I arrived in Japan a month after the 2011 earthquake and tsunami, the catalyst of the devastating Fukushima meltdown. Despite advice from peripheral acquaintances to cancel my trip, life in Tokyo (superficially) seemed as normal as ever – operating transportation, bustling nightlife, all those good and normal things. That is until we ventured to Tsukiji market one weekend.
There was an apocalyptic feel at 9am. We were met with emptiness, a certain stillness of sparse warehouses and strewn palettes. We found a sign slathered to a grubby wall in red tape politely warning us: “Please stop visiting the market by the earthquake generation”. Our morning stroll felt increasingly intrusive as we meandered, confused, through deserted loading dock after deserted loading dock. Crates and turret trucks were poised neatly for the most part ready for a busy day of trade. A school of comical plastic tetraodontidae fish hung limp above locked roller doors – eerie to say the least. We eventually found a small pocket of stalls operating on the market’s outskirts running on skeleton staff but I could feel unrest in the air, even a sweet pug resting at my feet had the most solemn look in its eyes.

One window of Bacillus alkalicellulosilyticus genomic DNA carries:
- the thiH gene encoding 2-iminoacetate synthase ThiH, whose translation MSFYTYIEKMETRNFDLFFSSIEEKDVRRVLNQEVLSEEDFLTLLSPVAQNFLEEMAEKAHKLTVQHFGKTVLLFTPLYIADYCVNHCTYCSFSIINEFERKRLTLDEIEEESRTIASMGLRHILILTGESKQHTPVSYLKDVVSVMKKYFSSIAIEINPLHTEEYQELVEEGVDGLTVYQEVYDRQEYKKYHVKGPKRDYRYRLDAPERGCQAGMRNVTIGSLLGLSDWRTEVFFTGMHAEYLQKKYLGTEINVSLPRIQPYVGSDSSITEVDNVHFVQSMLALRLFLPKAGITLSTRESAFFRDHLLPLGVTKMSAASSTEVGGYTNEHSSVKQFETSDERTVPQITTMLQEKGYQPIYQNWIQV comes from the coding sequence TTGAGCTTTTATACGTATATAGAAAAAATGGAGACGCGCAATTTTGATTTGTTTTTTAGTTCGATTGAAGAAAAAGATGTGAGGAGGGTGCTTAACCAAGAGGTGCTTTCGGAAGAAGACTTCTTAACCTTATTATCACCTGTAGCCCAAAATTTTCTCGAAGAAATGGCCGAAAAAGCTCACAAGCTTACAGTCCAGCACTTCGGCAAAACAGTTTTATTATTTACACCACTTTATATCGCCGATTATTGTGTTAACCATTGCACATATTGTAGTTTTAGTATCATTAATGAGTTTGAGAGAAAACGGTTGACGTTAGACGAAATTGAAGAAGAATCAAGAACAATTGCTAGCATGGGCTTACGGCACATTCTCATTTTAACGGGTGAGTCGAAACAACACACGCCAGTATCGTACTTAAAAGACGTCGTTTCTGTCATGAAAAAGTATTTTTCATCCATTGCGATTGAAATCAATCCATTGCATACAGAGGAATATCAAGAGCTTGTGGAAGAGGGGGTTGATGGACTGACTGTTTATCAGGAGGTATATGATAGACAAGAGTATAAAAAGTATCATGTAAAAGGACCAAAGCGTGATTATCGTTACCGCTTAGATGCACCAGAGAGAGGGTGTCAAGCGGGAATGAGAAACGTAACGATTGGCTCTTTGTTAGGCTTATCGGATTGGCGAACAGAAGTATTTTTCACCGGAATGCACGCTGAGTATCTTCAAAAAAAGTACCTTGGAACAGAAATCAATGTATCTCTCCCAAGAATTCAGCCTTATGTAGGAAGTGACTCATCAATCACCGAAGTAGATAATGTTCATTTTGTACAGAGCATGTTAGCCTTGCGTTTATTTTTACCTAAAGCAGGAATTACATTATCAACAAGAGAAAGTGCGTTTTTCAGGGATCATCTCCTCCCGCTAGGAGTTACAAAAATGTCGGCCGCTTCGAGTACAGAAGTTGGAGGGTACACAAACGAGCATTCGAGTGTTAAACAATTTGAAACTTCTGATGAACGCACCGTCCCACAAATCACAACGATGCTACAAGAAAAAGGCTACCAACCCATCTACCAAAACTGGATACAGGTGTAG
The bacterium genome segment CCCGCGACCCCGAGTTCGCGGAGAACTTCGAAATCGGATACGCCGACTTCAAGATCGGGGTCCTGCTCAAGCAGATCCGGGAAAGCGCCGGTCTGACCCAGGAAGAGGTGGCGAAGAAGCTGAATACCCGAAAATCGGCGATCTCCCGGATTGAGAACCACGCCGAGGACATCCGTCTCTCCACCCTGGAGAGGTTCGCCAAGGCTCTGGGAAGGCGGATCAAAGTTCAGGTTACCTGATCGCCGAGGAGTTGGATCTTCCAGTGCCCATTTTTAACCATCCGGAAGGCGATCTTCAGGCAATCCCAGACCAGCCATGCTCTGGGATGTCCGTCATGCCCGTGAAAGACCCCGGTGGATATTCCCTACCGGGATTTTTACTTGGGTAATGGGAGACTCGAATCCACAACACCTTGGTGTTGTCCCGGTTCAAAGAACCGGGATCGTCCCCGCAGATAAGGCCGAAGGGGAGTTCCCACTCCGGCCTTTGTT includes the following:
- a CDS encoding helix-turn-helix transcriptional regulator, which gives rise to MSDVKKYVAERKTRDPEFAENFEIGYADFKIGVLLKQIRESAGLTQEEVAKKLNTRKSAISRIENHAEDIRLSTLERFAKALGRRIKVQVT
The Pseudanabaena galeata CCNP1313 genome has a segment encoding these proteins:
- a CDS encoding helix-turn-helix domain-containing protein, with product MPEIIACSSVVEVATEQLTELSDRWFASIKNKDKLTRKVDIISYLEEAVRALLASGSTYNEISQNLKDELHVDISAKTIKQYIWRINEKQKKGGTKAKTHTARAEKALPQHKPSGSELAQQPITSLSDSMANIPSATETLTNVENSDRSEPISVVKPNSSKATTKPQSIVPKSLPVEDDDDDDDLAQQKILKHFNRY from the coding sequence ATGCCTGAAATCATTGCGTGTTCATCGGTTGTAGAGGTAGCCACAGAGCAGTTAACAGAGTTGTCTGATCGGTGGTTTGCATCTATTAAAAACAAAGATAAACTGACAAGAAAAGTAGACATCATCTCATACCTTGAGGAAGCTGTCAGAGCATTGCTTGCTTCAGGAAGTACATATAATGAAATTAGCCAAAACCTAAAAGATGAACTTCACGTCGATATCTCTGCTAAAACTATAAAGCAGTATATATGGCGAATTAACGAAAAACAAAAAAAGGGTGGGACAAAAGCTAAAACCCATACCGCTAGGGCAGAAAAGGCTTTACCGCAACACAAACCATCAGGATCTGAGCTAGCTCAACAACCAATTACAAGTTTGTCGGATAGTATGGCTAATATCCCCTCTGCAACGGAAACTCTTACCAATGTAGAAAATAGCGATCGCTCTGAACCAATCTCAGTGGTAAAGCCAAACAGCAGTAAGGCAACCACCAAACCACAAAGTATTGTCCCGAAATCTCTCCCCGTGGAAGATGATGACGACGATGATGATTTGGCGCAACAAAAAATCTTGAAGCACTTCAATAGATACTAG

We eventually found somewhere to eat, and did so gravely (with occasional banter regarding how wonderful our breakfast was like the filthy foodies we are), and left the hushed Tsukiji market, not having experienced the bustling wonder of people and produce, but instead a rare scene at a standstill I struggle to express in words.